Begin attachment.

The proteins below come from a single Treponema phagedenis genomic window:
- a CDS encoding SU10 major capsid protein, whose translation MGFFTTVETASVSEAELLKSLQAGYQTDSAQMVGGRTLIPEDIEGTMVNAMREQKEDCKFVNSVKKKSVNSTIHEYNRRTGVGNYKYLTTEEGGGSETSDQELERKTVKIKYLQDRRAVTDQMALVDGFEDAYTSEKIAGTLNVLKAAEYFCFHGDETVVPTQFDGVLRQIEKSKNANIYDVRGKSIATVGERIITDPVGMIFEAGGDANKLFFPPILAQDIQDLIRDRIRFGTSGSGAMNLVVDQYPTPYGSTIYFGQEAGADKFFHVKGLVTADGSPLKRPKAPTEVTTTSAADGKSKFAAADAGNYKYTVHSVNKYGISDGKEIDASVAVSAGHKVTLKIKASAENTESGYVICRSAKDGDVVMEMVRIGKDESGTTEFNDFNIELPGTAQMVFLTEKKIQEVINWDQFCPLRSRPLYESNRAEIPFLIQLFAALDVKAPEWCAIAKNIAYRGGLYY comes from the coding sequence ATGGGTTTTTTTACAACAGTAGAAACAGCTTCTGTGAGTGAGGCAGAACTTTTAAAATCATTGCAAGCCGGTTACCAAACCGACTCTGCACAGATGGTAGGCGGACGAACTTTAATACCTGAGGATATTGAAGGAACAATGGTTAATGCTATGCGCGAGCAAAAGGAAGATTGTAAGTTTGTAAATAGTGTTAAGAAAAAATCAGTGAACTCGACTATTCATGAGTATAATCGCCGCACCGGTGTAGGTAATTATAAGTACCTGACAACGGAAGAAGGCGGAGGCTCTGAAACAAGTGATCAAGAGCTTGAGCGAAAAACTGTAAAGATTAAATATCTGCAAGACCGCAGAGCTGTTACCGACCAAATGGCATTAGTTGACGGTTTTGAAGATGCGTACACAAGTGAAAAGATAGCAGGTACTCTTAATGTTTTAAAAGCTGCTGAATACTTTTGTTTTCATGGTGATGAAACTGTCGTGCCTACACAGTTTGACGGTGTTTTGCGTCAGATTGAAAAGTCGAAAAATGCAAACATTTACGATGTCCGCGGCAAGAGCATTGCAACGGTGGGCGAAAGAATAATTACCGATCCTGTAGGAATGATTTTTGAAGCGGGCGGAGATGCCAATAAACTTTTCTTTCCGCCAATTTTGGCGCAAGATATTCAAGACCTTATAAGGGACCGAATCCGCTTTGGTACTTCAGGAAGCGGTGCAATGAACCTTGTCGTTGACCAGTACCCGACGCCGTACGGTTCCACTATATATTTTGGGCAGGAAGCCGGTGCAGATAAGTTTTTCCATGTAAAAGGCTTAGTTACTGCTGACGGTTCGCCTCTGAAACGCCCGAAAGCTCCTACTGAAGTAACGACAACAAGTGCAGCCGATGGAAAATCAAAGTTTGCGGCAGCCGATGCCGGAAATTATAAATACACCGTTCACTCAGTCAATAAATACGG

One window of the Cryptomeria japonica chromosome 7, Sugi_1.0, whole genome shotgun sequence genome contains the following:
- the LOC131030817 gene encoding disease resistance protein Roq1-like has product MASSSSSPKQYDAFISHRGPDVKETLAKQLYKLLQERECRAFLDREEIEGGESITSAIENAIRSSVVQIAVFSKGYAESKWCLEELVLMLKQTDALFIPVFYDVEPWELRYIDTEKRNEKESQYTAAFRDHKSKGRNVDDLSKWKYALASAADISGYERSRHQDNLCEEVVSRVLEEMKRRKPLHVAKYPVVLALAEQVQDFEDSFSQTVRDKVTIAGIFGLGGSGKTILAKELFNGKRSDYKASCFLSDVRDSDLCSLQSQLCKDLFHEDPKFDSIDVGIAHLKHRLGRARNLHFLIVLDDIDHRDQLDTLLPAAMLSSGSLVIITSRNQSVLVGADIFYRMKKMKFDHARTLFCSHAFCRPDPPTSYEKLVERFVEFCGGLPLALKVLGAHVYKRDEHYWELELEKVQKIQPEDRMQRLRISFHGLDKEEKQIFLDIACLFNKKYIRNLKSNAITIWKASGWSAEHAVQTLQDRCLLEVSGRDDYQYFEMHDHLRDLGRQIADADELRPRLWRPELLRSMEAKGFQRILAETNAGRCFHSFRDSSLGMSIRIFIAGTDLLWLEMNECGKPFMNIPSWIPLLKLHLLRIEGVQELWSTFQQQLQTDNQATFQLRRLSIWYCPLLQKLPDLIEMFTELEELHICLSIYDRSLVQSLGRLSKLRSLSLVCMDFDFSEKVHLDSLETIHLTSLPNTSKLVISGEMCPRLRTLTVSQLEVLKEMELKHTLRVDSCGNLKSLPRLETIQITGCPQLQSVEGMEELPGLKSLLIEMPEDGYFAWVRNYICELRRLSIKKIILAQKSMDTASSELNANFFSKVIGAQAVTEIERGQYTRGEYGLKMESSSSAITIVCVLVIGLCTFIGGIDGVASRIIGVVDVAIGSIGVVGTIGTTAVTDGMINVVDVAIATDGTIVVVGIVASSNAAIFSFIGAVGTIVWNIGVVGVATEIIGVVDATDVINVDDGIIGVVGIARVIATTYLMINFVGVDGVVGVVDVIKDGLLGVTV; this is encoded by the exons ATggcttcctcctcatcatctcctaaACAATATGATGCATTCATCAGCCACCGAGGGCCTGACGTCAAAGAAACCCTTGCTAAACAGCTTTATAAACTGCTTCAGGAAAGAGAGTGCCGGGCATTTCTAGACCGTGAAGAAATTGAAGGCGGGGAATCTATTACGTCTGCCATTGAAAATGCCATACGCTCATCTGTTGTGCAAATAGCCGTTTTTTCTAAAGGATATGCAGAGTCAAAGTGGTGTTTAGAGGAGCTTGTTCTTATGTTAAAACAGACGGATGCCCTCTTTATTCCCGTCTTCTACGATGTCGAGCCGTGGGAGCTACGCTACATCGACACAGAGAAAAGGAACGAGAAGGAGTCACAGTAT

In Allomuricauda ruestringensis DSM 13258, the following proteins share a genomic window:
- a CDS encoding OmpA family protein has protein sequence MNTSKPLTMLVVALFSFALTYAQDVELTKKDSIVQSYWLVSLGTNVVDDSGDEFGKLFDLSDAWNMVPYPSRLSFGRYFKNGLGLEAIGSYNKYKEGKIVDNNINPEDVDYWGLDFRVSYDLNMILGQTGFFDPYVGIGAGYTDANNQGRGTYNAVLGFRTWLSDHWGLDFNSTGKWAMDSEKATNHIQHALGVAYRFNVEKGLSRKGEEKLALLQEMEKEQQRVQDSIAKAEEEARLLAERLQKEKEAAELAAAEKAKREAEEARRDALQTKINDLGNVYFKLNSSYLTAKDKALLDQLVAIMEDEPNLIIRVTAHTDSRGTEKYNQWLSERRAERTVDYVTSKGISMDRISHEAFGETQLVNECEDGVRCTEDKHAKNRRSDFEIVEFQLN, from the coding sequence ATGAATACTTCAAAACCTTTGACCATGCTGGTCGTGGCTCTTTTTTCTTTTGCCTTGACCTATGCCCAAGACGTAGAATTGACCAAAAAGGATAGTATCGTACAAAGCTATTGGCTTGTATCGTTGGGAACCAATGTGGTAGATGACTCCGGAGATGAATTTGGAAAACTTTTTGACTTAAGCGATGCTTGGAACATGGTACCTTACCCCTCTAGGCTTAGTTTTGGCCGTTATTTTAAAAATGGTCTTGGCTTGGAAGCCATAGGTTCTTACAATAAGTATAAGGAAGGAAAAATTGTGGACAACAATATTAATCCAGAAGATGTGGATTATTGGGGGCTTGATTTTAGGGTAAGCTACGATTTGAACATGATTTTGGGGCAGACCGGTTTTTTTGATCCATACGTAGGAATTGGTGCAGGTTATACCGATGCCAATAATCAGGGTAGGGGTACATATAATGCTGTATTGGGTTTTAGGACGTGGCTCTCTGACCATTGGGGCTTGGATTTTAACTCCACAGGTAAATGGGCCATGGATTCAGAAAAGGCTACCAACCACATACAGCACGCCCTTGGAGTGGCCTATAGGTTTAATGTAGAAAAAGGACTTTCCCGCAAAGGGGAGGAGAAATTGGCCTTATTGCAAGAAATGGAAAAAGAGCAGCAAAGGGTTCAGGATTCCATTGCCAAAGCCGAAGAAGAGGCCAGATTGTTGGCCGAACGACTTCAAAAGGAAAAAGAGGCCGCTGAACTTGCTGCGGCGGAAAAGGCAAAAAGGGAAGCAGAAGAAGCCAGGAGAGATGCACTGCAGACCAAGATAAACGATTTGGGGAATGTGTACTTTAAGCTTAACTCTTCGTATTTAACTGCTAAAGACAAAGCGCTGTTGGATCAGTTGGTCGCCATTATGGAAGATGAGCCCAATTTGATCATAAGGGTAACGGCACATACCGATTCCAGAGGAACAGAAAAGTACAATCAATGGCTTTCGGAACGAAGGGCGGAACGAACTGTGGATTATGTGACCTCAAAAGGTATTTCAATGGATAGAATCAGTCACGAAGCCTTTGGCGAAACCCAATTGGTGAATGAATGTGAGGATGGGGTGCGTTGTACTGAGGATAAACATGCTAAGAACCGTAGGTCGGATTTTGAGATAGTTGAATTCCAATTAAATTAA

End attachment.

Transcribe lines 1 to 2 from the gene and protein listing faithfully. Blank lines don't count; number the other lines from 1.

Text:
The proteins below come from a single Treponema phagedenis genomic window:
- a CDS encoding SU10 major capsid protein, whose translation MGFFTTVETASVSEAELLKSLQAGYQTDSAQMVGGRTLIPEDIEGTMVNAMREQKEDCKFVNSVKKKSVNSTIHEYNRRTGVGNYKYLTTEEGGGSETSDQELERKTVKIKYLQDRRAVTDQMALVDGFEDAYTSEKIAGTLNVLKAAEYFCFHGDETVVPTQFDGVLRQIEKSKNANIYDVRGKSIATVGERIITDPVGMIFEAGGDANKLFFPPILAQDIQDLIRDRIRFGTSGSGAMNLVVDQYPTPYGSTIYFGQEAGADKFFHVKGLVTADGSPLKRPKAPTEVTTTSAADGKSKFAAADAGNYKYTVHSVNKYGISDGKEIDASVAVSAGHKVTLKIKASAENTESGYVICRSAKDGDVVMEMVRIGKDESGTTEFNDFNIELPGTAQMVFLTEKKIQEVINWDQFCPLRSRPLYESNRAEIPFLIQLFAALDVKAPEWCAIAKNIAYRGGLYY comes from the coding sequence ATGGGTTTTTTTACAACAGTAGAAACAGCTTCTGTGAGTGAGGCAGAACTTTTAAAATCATTGCAAGCCGGTTACCAAACCGACTCTGCACAGATGGTAGGCGGACGAACTTTAATACCTGAGGATATTGAAGGAACAATGGTTAATGCTATGCGCGAGCAAAAGGAAGATTGTAAGTTTGTAAATAGTGTTAAGAAAAAATCAGTGAACTCGACTATTCATGAGTATAATCGCCGCACCGGTGTAGGTAATTATAAGTACCTGACAACGGAAGAAGGCGGAGGCTCTGAAACAAGTGATCAAGAGCTTGAGCGAAAAACTGTAAAGATTAAATATCTGCAAGACCGCAGAGCTGTTACCGACCAAATGGCATTAGTTGACGGTTTTGAAGATGCGTACACAAGTGAAAAGATAGCAGGTACTCTTAATGTTTTAAAAGCTGCTGAATACTTTTGTTTTCATGGTGATGAAACTGTCGTGCCTACACAGTTTGACGGTGTTTTGCGTCAGATTGAAAAGTCGAAAAATGCAAACATTTACGATGTCCGCGGCAAGAGCATTGCAACGGTGGGCGAAAGAATAATTACCGATCCTGTAGGAATGATTTTTGAAGCGGGCGGAGATGCCAATAAACTTTTCTTTCCGCCAATTTTGGCGCAAGATATTCAAGACCTTATAAGGGACCGAATCCGCTTTGGTACTTCAGGAAGCGGTGCAATGAACCTTGTCGTTGACCAGTACCCGACGCCGTACGGTTCCACTATATATTTTGGGCAGGAAGCCGGTGCAGATAAGTTTTTCCATGTAAAAGGCTTAGTTACTGCTGACGGTTCGCCTCTGAAACGCCCGAAAGCTCCTACTGAAGTAACGACAACAAGTGCAGCCGATGGAAAATCAAAGTTTGCGGCAGCCGATGCCGGAAATTATAAATACACCGTTCACTCAGTCAATAAATACGG